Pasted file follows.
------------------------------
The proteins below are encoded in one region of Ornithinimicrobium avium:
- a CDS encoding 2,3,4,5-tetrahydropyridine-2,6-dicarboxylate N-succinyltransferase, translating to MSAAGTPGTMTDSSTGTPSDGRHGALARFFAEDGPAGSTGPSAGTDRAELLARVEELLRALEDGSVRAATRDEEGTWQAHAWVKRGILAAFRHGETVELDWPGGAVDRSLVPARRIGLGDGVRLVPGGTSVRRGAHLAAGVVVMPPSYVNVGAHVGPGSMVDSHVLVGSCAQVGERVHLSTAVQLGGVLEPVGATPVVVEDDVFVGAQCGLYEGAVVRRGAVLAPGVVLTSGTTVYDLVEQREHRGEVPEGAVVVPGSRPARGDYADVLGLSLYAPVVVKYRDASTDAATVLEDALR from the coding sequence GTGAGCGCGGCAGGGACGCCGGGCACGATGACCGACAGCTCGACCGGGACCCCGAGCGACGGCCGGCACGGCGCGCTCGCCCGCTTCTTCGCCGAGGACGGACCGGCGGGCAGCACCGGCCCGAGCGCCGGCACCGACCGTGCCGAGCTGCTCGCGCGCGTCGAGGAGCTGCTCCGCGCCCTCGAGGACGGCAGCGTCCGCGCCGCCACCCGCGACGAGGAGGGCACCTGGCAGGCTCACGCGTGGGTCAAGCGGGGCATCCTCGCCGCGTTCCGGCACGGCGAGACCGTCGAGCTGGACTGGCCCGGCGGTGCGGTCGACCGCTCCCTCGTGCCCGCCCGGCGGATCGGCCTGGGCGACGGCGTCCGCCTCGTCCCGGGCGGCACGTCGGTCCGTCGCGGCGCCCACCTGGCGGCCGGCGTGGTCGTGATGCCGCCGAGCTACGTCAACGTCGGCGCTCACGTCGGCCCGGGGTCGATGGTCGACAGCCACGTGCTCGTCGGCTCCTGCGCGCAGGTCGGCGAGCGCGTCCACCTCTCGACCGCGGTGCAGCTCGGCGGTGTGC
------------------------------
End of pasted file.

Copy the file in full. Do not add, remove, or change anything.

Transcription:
The proteins below are encoded in one region of Ornithinimicrobium avium:
- a CDS encoding 2,3,4,5-tetrahydropyridine-2,6-dicarboxylate N-succinyltransferase, translating to MSAAGTPGTMTDSSTGTPSDGRHGALARFFAEDGPAGSTGPSAGTDRAELLARVEELLRALEDGSVRAATRDEEGTWQAHAWVKRGILAAFRHGETVELDWPGGAVDRSLVPARRIGLGDGVRLVPGGTSVRRGAHLAAGVVVMPPSYVNVGAHVGPGSMVDSHVLVGSCAQVGERVHLSTAVQLGGVLEPVGATPVVVEDDVFVGAQCGLYEGAVVRRGAVLAPGVVLTSGTTVYDLVEQREHRGEVPEGAVVVPGSRPARGDYADVLGLSLYAPVVVKYRDASTDAATVLEDALR from the coding sequence GTGAGCGCGGCAGGGACGCCGGGCACGATGACCGACAGCTCGACCGGGACCCCGAGCGACGGCCGGCACGGCGCGCTCGCCCGCTTCTTCGCCGAGGACGGACCGGCGGGCAGCACCGGCCCGAGCGCCGGCACCGACCGTGCCGAGCTGCTCGCGCGCGTCGAGGAGCTGCTCCGCGCCCTCGAGGACGGCAGCGTCCGCGCCGCCACCCGCGACGAGGAGGGCACCTGGCAGGCTCACGCGTGGGTCAAGCGGGGCATCCTCGCCGCGTTCCGGCACGGCGAGACCGTCGAGCTGGACTGGCCCGGCGGTGCGGTCGACCGCTCCCTCGTGCCCGCCCGGCGGATCGGCCTGGGCGACGGCGTCCGCCTCGTCCCGGGCGGCACGTCGGTCCGTCGCGGCGCCCACCTGGCGGCCGGCGTGGTCGTGATGCCGCCGAGCTACGTCAACGTCGGCGCTCACGTCGGCCCGGGGTCGATGGTCGACAGCCACGTGCTCGTCGGCTCCTGCGCGCAGGTCGGCGAGCGCGTCCACCTCTCGACCGCGGTGCAGCTCGGCGGTGTGC